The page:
By Dennis Thompson HealthDay Reporter
TUESDAY, Jan. 19, 2021
People in nursing homes have been suffering in isolation during the coronavirus pandemic, with their institutions in constant lockdown to prevent potentially fatal outbreaks.
That might not happen, though.
Uneven vaccination rates and unknowns related to the vaccines could mean that folks in nursing homes will have to remain isolated for a while longer, experts said.
“It’s going to be a while before there are enough people immunized to really start to see a reduction in risk,” said Dr. Chris Beyrer, a professor of public health and human rights with the Johns Hopkins Bloomberg School of Public Health, in Baltimore. “There’s going to be this challenging period where we won’t have enough vaccine and we won’t have enough people immunized.”
There’s a reason for caution, and it’s the same reason why nursing home residents and workers gained a place in the first wave of vaccinations.
People in long-term care facilities have accounted for 40% of all COVID-19 deaths in the United States, even though they represent only 6% of overall infections, according to the U.S. Centers for Disease Control and Prevention.
In addition, nearly one in five nursing home residents who contract COVID-19 have died from the virus, a death rate much higher than that of the general population, according to the U.S. Centers for Medicare & Medicaid Services.
These assisted care facilities are full of people with conditions that put them at high risk of a life-threatening COVID-19 infection, Beyrer explained.
“And they’re so crowded together, and it’s indoors, and this is an indoor virus,” Beyrer added.
In a statement, the American Health Care Association/National Center for Assisted Living (AHCA/NCAL) said they are “extremely optimistic this vaccine will expedite the reopening of our facilities to family members and loved ones. We hope to be able to discuss what next steps look like once the second dose of the vaccine is being widely delivered and administered to staff and residents across the country. Nonetheless, all of us are going to have to remain vigilant, even after the vaccine.”
But the group added that questions remain regarding personal safety even among those who are vaccinated.
“Health experts have stated that the vaccine is safe and effective, but we do not yet know whether vaccinated individuals can still be carriers of the virus and infect others,” the AHCA/NCAL said. “We appreciate experts and health officials continuing to monitor the effectiveness of the vaccines, especially as new strains emerge, which will hopefully inform government guidance on how we can safely reopen our facilities.”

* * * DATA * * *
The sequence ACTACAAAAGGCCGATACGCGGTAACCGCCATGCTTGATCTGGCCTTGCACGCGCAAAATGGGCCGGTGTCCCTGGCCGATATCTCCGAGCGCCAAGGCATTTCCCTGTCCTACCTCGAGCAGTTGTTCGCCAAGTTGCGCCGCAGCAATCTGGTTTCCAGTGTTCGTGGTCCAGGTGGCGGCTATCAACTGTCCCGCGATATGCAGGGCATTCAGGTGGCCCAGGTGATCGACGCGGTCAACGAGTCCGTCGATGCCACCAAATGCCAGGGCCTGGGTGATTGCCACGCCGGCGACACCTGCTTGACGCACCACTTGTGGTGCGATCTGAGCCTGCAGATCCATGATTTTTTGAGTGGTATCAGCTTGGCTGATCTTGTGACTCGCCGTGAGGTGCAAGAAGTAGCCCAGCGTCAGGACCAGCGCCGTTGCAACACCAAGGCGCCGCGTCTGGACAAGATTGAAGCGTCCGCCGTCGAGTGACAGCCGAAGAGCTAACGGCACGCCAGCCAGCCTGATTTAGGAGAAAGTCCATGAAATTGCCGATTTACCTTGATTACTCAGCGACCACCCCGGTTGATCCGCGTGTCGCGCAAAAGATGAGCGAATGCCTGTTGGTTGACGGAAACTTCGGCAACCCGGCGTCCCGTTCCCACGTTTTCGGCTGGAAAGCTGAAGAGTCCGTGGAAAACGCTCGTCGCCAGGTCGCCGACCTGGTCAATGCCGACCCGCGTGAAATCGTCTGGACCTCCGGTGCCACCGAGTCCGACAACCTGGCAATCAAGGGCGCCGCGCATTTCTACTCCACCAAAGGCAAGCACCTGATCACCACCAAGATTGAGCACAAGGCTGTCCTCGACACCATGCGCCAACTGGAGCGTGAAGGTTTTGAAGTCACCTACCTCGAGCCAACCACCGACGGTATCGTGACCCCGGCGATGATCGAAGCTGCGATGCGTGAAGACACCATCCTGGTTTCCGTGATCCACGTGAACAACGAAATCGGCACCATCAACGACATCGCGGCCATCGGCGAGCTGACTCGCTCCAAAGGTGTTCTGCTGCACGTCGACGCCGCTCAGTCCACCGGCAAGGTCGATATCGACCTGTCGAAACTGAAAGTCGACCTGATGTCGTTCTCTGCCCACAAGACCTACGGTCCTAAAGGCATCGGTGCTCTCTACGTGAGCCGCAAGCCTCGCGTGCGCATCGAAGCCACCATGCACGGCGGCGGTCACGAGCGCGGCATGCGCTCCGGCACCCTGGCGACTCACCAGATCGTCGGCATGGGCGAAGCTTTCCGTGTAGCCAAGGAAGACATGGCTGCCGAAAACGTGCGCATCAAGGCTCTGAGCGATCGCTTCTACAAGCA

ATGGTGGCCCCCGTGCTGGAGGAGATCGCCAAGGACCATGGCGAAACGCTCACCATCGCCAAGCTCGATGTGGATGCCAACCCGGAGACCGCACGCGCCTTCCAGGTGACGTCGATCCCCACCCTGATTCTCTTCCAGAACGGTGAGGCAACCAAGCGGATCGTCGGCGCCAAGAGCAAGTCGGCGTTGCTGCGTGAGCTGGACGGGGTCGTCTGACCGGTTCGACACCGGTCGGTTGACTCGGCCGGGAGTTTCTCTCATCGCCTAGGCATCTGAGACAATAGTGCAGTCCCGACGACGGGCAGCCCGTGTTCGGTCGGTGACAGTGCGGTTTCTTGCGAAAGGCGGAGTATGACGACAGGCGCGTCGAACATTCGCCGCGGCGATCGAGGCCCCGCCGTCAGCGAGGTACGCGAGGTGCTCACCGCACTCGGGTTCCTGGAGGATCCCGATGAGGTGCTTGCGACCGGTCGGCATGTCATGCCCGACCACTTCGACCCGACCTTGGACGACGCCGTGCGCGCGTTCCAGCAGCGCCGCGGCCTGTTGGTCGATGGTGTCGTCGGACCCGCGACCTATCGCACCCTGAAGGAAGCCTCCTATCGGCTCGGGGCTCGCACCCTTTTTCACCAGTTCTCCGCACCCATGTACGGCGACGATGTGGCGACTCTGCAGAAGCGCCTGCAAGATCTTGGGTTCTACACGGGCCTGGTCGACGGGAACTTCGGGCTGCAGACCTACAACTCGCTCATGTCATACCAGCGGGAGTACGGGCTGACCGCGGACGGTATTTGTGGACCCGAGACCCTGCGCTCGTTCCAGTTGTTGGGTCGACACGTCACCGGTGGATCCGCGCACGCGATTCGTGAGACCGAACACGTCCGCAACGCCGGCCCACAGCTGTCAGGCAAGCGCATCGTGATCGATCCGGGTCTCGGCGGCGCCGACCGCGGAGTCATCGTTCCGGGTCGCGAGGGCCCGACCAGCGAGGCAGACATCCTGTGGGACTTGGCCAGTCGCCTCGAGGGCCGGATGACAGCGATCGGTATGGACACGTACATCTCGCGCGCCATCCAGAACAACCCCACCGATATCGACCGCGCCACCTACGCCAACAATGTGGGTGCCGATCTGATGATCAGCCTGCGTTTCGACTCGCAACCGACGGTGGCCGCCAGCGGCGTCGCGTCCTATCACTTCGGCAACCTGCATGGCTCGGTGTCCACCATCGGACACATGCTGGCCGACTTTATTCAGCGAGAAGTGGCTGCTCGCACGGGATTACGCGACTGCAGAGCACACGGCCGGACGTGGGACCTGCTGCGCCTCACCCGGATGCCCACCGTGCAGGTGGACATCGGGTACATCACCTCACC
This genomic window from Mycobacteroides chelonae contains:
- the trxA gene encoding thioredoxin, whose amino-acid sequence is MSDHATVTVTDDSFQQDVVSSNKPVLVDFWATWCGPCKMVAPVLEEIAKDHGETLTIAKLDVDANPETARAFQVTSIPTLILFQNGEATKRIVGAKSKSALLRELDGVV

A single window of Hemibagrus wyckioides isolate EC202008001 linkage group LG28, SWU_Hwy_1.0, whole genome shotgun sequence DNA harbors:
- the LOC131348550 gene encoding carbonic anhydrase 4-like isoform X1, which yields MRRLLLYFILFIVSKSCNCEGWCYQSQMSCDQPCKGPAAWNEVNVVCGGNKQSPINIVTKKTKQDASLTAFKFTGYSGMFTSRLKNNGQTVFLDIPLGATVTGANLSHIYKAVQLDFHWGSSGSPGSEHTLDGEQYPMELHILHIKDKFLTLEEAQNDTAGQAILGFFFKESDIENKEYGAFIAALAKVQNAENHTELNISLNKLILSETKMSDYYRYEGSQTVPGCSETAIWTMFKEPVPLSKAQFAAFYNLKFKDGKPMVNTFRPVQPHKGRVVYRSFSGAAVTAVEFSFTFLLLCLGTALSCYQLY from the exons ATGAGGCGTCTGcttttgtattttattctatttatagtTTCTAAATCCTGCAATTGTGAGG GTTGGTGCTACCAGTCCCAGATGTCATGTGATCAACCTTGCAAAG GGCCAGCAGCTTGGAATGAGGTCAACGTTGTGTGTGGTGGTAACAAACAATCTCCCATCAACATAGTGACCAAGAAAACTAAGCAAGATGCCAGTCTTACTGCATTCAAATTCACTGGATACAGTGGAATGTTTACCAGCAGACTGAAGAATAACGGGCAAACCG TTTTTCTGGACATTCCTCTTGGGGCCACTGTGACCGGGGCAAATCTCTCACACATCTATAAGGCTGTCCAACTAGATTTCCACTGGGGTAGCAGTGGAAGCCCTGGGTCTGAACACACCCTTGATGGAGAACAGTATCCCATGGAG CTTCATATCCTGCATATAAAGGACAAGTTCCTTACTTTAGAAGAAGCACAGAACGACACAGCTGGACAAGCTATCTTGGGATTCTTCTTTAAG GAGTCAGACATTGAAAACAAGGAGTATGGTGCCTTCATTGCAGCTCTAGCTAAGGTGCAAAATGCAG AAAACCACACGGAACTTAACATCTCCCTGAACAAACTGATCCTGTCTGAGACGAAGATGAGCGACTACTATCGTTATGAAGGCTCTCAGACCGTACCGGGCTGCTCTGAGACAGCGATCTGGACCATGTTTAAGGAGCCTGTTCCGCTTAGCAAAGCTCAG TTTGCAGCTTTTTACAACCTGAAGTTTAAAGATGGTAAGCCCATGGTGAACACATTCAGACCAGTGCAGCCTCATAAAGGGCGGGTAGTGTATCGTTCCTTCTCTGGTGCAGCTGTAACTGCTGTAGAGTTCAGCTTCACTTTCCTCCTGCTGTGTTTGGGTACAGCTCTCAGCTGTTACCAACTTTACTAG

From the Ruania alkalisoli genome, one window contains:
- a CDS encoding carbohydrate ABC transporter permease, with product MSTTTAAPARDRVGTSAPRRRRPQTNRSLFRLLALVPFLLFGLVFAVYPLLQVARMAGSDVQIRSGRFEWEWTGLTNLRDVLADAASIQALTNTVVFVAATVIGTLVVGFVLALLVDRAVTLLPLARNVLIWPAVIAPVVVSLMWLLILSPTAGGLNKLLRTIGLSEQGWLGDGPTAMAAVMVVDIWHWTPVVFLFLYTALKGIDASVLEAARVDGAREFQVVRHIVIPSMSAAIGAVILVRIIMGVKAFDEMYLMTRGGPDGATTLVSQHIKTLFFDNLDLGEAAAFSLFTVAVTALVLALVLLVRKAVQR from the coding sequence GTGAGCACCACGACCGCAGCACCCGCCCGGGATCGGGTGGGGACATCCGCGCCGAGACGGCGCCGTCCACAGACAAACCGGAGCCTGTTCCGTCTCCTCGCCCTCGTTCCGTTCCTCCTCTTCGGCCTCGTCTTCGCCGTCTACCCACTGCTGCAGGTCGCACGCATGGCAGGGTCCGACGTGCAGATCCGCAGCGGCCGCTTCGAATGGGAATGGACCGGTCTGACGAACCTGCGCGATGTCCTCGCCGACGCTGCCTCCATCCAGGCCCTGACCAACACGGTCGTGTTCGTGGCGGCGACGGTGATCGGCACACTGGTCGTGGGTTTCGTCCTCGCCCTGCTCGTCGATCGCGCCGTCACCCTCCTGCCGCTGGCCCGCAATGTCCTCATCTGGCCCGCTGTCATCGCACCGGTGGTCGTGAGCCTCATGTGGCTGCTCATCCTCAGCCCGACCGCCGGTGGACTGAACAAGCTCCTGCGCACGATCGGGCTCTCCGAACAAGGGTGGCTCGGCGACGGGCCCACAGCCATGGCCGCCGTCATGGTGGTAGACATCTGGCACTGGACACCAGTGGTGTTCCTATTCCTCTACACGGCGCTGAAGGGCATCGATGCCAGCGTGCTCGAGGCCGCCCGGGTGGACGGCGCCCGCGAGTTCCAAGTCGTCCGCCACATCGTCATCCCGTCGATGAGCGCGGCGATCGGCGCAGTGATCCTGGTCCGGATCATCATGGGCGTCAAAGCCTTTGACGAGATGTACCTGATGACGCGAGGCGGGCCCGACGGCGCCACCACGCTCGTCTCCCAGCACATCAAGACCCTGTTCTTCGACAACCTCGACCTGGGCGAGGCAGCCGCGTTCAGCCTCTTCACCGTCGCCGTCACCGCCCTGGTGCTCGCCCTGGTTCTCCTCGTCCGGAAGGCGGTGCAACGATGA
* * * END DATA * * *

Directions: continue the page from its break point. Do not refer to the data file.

The problem is that the vaccines now available were given emergency use authorizations, and therefore facilities cannot mandate that either residents or staff take them, Beyrer explained.
“Remember that not everybody in the nursing home is going to be willing to be immunized. There will still likely be vulnerable people there, and that’s also true of the staff,” Beyrer said.
“It’s a mixed picture. We’ve seen some places where health care workers and providers have been very willing and eager and lining up to get the vaccine, and other settings where a significant proportion have not been willing,” he added.
Federal health experts have said 70% to 80% of people will need to be immune from COVID-19 before the population reaches a state of “herd immunity,” in which outbreaks cannot easily occur.
“That number is probably even higher in a nursing home,” Beyrer said, given the high risk created by a crowded indoor population of people with chronic illnesses.
Beyrer thinks it could still be months before nursing homes reopen for visitors.
“I would think that our best estimate is that there will be enough vaccine for every adult in this country who wants one sometime between June and July . The fall may be looking much better for people in terms of resuming visits and those kinds of activities,” Beyrer said.
The U.S. Centers for Medicare & Medicaid Services has more about COVID-19 cases in nursing homes.
SOURCES: Chris Beyrer, MD, professor of public health and human rights, Johns Hopkins Bloomberg School of Public Health, Baltimore; American Health Care Association/National Center for Assisted Living, statement
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